‘There is a time to preach and a time to fight’ – John Peter Muhlenberg via American Minute
by Bill Federer
He preached a message on Ecclesiastes 3:1:”For everything there is a season, and a time for every matter under heaven.”
He closed his message by saying:
“In the language of the Holy Writ, there is a time for all things. There is a time to preach and a time to fight. And now is the time to fight.”
This was John Peter Gabriel Muhlenburg, a 30 year old member of the Virginia House of Burgesses…and a pastor.
At the end of his sermon, January 21, 1776, John Peter Muhlenburg threw off his clerical robes to reveal the uniform of an officer in the Continental Army.
Drum began to roll, men kissed their wives, then walked down the aisle to enlist.
The next day, Pastor Muhlenberg led 300 men of his church to marched off and join General Washington’s Continental Army as the 8th Virginia Regiment.
John Peter Muhlenberg was born OCTOBER 1, 1746, and he died the same day sixty-one years later, OCTOBER 1, 1807.
As a youth, he lived with relatives in Germany from 1763-1767, and returned to America to finish his schooling at the Academy of Philadelphia (University of Pennsylvania).
He served Lutheran congregations, though he was ordained as an Anglican minister, as was the requirement in Colonial Virginia.
John Peter Muhlenberg heard Patrick Henry’s famous speech, “Give me liberty or give me death,” in 1775, and was moved to enlist.
General George Washington personally asked him to raised soldiers and serve as their Colonel.
John Peter’s brother, Fredrick Augustus Mulenberg, was a Lutheran minister in New York who opposed John Peter joining Washington’s army:
“You have become too involved in matters which, as a preacher, you have nothing whatsoever to do…”
Then the British bombarded New York and burned Fredrick’s church right in front of him, resulting in Fredrick joining the patriotic cause.
John Peter Muhlenberg fought until the end of the war, being promoted to the rank of Major-General.
He endured the freezing winter of Valley Forge and saw action at Brandywine, Germantown, Monmouth, and Stonypoint.
He helped force British General Cornwallis to surrender at Yorktown.
After the war, John Peter Muhlenburg was elected to Pennsylvania’s Supreme Executive Council in 1784, and then Vice-President of Pennsylvania in 1787.
In 1789, he was elected a Representative to the first U.S. Congress.
In 1790, he was a member of the Pennsylvania’s State Constitutional Convention and in 1793, was the first founder of the Democratic-Republican Societies.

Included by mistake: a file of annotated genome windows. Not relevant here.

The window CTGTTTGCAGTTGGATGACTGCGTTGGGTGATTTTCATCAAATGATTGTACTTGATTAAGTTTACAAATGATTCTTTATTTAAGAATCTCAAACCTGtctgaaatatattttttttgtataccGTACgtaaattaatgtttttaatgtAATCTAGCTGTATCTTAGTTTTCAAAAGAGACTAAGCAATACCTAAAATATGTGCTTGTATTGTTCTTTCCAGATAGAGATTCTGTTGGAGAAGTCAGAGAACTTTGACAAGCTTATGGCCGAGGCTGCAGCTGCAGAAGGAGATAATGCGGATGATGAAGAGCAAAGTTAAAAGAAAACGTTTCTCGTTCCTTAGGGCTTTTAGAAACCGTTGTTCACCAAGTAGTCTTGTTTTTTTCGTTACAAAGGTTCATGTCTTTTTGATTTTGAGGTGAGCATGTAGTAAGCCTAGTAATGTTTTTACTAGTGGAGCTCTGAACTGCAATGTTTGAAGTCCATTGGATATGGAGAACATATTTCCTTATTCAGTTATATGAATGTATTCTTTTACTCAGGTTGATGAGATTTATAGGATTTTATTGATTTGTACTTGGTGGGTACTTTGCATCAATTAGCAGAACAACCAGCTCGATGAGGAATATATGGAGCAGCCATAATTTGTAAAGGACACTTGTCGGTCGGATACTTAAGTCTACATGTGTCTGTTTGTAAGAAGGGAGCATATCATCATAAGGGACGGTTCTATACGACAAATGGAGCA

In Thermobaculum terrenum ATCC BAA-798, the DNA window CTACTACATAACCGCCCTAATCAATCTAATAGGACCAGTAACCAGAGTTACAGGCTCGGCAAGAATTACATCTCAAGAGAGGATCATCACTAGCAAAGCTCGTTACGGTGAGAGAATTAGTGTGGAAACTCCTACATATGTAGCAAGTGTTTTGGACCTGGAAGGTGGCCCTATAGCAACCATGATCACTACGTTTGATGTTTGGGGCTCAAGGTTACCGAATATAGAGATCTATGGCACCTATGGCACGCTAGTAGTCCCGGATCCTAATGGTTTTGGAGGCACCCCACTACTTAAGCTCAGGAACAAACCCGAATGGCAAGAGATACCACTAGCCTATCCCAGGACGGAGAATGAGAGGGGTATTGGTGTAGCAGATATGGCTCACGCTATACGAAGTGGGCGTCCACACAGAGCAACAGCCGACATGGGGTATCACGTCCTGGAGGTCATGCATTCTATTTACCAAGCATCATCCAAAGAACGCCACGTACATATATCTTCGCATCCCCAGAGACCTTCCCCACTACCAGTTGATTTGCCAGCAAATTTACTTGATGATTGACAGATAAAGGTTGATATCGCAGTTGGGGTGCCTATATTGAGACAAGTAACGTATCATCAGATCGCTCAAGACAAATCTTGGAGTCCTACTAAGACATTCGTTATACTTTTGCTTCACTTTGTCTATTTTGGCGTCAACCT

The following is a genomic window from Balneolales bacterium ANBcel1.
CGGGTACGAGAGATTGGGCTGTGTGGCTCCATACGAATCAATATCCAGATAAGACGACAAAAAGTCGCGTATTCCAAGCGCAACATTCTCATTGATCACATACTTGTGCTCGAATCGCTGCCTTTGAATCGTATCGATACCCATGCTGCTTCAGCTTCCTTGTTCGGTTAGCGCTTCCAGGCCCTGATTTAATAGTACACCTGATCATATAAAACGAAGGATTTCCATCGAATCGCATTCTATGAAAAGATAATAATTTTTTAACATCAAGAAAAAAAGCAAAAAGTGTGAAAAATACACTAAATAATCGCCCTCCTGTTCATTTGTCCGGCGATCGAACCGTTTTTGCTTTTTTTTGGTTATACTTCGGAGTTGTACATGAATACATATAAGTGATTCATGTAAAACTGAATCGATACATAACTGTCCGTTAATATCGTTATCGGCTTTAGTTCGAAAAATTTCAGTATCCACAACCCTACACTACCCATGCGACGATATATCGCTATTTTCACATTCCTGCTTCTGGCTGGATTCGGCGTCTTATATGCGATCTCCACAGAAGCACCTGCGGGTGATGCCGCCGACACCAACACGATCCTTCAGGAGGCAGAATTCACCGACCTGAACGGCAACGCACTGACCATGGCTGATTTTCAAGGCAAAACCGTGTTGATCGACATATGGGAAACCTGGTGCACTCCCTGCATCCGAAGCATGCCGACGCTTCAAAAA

John’s father, Henry Muhlenberg, was a founder of the Lutheran Church in America.
John’s brother, Fredrick Augustus Mulenberg, was also elected to the U.S. Congress and became the first Speaker of the House of Representatives.
Both ordained pastors, John and Frederick Muhlenberg served in the first session of the U.S. Congress which passed the First Amendment, making sure that the new Federal Government would never “prohibit the free exercise” of their religion, nor take away the freedom of speech, press, the right of the people peaceably to assemble, or petition the Government for a redress of grievances.
John Peter Muhlenberg was elected a U.S. Senator in 1801.
He served as a Trustee of the University of Pennsylvania, which honored him with a statue.
In 1889, the State of Pennsylvania placed a statue of John Peter Muhlenberg in the U.S. Capitol’s Statuary Hall.
His statue is in front of the Shenendoah County Courthouse.
John Peter Gabriel Muhlenburg was memorialized in a poem by Thomas Buchanan Read, titled “The Rising,” published inWilliam Holmes McGuffey Fifth Eclectic Reader(Cincinnati & New York: Van Antwerp, Bragg & Co., revised ed., 1879, Lesson LXV, pp. 200-204):
…Within its shade of elm and oak
In vain their feet with loitering tread
The pastor rose: the prayer was strong;
He spoke of wrongs too long endured,
The stirring sentences he spake
And, rising on his theme’s broad wing,
Even as he spoke, his frame renewed
Rose, as it seemed, a shoulder higher;
When suddenly his mantle wide
When Berkley cried, “Cease, traitor! Cease!
The other shouted, “Nay, not so,
In this the dawn of Freedom’s day
And now before the open door-
So loud and clear, it seemed the ear
And every word its ardor flung
“Who dares”-this was the patriot’s cry,
A hundred hands flung up reply,
In Washington, D.C., at the corner of Connecticut Ave. and Ellicott St., there is a bronze memorial to John Peter Gabriel Muhlenberg, with the inscription:
JOHN PETER GABRIEL MUHLENBERG
…THE “FIGHTING PARSON OF THE AMERICAN REVOLUTION”
American Minute is a registered trademark. Permission is granted to forward. reprint or duplicate with acknowledgement tovwww.AmericanMinute.com